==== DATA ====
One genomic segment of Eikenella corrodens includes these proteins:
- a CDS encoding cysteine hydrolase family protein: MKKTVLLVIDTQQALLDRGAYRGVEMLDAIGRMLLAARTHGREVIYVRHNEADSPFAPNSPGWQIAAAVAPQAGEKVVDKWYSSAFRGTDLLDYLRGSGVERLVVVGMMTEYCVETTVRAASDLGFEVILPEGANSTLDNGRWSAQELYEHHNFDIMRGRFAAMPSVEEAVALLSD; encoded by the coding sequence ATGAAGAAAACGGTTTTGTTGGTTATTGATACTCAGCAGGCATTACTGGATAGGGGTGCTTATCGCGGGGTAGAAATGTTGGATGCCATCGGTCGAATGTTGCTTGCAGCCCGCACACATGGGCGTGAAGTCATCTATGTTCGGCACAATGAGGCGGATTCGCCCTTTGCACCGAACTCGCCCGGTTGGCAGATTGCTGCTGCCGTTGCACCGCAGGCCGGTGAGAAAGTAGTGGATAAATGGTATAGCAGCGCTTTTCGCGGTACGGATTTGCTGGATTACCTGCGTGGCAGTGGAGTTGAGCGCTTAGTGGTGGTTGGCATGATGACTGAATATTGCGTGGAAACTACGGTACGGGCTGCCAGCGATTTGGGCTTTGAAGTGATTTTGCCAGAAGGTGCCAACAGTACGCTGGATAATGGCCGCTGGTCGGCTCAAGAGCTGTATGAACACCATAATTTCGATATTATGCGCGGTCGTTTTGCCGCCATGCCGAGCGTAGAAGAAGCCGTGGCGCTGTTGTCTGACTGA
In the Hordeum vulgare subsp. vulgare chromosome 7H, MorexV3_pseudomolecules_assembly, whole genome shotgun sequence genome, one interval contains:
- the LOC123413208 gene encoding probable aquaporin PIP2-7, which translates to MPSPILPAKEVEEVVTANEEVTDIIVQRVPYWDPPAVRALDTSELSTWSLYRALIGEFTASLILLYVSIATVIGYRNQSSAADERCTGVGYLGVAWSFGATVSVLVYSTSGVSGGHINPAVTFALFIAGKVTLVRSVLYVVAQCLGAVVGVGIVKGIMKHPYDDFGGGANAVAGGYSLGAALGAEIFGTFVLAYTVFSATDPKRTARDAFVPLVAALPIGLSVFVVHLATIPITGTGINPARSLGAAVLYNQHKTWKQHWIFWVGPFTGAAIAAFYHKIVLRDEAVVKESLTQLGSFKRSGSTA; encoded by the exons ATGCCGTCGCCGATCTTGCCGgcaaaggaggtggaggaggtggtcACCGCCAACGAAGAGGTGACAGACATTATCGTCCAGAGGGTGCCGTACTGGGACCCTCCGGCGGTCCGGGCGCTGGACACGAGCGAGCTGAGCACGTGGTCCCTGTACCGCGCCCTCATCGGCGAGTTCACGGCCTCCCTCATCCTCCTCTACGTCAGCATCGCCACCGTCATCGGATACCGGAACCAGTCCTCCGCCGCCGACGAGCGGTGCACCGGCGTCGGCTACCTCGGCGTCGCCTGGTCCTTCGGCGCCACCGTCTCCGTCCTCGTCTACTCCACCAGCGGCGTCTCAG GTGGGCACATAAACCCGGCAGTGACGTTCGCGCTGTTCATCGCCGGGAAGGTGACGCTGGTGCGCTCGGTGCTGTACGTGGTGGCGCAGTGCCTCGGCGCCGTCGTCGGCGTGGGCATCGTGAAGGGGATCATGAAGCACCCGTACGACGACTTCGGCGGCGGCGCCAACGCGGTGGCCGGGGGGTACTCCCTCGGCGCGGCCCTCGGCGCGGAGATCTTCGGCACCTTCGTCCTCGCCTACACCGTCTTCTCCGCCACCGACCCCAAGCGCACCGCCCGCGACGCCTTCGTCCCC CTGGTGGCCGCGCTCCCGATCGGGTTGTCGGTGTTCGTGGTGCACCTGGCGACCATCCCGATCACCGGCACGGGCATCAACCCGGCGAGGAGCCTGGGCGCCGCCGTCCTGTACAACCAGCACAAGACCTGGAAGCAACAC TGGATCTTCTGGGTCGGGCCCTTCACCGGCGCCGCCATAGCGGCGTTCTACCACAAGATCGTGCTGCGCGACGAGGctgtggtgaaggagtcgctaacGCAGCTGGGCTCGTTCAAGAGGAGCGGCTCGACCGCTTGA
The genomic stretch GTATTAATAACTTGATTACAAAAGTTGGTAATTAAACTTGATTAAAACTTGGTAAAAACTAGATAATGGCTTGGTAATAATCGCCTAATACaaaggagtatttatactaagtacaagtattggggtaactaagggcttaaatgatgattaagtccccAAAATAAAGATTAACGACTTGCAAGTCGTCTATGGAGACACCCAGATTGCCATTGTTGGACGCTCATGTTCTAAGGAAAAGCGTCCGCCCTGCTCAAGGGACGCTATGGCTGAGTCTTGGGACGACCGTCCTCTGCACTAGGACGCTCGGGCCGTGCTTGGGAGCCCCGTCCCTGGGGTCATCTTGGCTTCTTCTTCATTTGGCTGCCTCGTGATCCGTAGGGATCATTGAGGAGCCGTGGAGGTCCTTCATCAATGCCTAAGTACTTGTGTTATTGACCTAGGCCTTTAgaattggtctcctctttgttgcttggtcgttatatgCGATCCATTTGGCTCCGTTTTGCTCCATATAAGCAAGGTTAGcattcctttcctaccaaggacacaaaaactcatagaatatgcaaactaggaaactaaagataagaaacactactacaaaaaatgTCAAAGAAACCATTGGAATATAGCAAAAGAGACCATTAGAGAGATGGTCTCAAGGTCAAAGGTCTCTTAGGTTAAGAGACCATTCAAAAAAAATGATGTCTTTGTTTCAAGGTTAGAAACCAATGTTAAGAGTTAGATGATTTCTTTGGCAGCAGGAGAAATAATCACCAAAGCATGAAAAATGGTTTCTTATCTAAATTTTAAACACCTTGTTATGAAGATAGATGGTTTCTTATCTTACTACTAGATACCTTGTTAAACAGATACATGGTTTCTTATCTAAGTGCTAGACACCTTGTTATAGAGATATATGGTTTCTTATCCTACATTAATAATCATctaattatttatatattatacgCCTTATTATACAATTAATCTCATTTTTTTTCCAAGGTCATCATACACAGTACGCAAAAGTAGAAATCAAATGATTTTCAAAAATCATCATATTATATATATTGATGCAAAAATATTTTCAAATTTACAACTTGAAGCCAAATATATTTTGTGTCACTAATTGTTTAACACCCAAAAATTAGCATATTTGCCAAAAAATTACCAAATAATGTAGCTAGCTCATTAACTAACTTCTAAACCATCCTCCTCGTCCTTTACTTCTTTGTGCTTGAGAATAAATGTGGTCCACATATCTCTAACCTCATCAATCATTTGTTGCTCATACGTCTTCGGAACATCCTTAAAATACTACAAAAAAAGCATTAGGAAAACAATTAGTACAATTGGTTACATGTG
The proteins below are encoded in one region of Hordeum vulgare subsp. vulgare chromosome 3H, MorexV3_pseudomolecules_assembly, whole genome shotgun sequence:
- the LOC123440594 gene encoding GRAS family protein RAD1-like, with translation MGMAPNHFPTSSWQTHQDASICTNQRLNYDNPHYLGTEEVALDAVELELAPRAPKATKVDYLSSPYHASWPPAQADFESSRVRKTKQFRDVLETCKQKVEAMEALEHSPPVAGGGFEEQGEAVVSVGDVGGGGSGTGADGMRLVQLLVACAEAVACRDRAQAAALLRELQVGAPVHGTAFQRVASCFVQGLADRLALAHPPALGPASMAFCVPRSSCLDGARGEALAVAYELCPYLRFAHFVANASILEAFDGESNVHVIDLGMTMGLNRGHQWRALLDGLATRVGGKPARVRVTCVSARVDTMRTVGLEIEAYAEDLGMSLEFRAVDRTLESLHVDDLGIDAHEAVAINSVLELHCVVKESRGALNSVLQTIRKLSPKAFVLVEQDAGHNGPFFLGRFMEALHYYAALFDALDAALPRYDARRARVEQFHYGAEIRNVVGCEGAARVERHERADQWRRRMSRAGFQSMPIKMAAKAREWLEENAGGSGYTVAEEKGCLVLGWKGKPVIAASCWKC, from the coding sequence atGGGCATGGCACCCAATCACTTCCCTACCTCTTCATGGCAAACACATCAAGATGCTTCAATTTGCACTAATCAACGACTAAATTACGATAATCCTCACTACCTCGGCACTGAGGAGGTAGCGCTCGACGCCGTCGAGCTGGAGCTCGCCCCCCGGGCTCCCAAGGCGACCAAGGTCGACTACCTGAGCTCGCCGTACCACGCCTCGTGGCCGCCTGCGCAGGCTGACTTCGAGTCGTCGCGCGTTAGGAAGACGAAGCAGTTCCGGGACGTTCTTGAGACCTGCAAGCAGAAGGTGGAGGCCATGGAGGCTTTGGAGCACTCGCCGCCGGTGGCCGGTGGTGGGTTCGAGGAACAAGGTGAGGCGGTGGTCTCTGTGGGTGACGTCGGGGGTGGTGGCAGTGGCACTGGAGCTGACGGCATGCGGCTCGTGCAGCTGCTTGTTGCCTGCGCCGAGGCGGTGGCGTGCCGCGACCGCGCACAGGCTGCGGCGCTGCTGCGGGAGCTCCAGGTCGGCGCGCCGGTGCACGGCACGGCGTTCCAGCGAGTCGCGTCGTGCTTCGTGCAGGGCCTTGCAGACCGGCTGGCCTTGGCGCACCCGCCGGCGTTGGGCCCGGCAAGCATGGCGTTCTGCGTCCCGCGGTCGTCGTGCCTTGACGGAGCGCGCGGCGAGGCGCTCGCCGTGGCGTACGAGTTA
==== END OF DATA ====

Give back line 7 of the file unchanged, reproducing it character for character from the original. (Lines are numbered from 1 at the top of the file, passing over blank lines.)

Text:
- the LOC123440594 gene encoding GRAS family protein RAD1-like, with translation MGMAPNHFPTSSWQTHQDASICTNQRLNYDNPHYLGTEEVALDAVELELAPRAPKATKVDYLSSPYHASWPPAQADFESSRVRKTKQFRDVLETCKQKVEAMEALEHSPPVAGGGFEEQGEAVVSVGDVGGGGSGTGADGMRLVQLLVACAEAVACRDRAQAAALLRELQVGAPVHGTAFQRVASCFVQGLADRLALAHPPALGPASMAFCVPRSSCLDGARGEALAVAYELCPYLRFAHFVANASILEAFDGESNVHVIDLGMTMGLNRGHQWRALLDGLATRVGGKPARVRVTCVSARVDTMRTVGLEIEAYAEDLGMSLEFRAVDRTLESLHVDDLGIDAHEAVAINSVLELHCVVKESRGALNSVLQTIRKLSPKAFVLVEQDAGHNGPFFLGRFMEALHYYAALFDALDAALPRYDARRARVEQFHYGAEIRNVVGCEGAARVERHERADQWRRRMSRAGFQSMPIKMAAKAREWLEENAGGSGYTVAEEKGCLVLGWKGKPVIAASCWKC, from the coding sequence atGGGCATGGCACCCAATCACTTCCCTACCTCTTCATGGCAAACACATCAAGATGCTTCAATTTGCACTAATCAACGACTAAATTACGATAATCCTCACTACCTCGGCACTGAGGAGGTAGCGCTCGACGCCGTCGAGCTGGAGCTCGCCCCCCGGGCTCCCAAGGCGACCAAGGTCGACTACCTGAGCTCGCCGTACCACGCCTCGTGGCCGCCTGCGCAGGCTGACTTCGAGTCGTCGCGCGTTAGGAAGACGAAGCAGTTCCGGGACGTTCTTGAGACCTGCAAGCAGAAGGTGGAGGCCATGGAGGCTTTGGAGCACTCGCCGCCGGTGGCCGGTGGTGGGTTCGAGGAACAAGGTGAGGCGGTGGTCTCTGTGGGTGACGTCGGGGGTGGTGGCAGTGGCACTGGAGCTGACGGCATGCGGCTCGTGCAGCTGCTTGTTGCCTGCGCCGAGGCGGTGGCGTGCCGCGACCGCGCACAGGCTGCGGCGCTGCTGCGGGAGCTCCAGGTCGGCGCGCCGGTGCACGGCACGGCGTTCCAGCGAGTCGCGTCGTGCTTCGTGCAGGGCCTTGCAGACCGGCTGGCCTTGGCGCACCCGCCGGCGTTGGGCCCGGCAAGCATGGCGTTCTGCGTCCCGCGGTCGTCGTGCCTTGACGGAGCGCGCGGCGAGGCGCTCGCCGTGGCGTACGAGTTA